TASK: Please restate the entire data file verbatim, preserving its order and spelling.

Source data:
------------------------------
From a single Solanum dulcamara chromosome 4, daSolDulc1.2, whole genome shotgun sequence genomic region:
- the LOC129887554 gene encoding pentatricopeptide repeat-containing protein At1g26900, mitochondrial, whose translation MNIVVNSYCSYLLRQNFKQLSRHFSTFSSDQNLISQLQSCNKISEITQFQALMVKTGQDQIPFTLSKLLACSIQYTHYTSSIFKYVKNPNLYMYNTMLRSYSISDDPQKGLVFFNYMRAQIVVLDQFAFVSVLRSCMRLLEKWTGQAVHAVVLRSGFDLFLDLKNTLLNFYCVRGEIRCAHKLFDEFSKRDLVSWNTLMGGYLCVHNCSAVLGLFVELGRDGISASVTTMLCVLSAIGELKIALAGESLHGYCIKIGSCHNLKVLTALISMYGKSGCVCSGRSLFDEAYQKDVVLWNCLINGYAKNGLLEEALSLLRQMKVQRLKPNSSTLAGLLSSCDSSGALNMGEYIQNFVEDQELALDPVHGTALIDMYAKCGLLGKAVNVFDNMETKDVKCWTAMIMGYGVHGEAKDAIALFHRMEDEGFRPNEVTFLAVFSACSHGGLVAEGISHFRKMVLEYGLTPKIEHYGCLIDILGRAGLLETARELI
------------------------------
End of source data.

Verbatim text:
From a single Solanum dulcamara chromosome 4, daSolDulc1.2, whole genome shotgun sequence genomic region:
- the LOC129887554 gene encoding pentatricopeptide repeat-containing protein At1g26900, mitochondrial, whose translation MNIVVNSYCSYLLRQNFKQLSRHFSTFSSDQNLISQLQSCNKISEITQFQALMVKTGQDQIPFTLSKLLACSIQYTHYTSSIFKYVKNPNLYMYNTMLRSYSISDDPQKGLVFFNYMRAQIVVLDQFAFVSVLRSCMRLLEKWTGQAVHAVVLRSGFDLFLDLKNTLLNFYCVRGEIRCAHKLFDEFSKRDLVSWNTLMGGYLCVHNCSAVLGLFVELGRDGISASVTTMLCVLSAIGELKIALAGESLHGYCIKIGSCHNLKVLTALISMYGKSGCVCSGRSLFDEAYQKDVVLWNCLINGYAKNGLLEEALSLLRQMKVQRLKPNSSTLAGLLSSCDSSGALNMGEYIQNFVEDQELALDPVHGTALIDMYAKCGLLGKAVNVFDNMETKDVKCWTAMIMGYGVHGEAKDAIALFHRMEDEGFRPNEVTFLAVFSACSHGGLVAEGISHFRKMVLEYGLTPKIEHYGCLIDILGRAGLLETARELI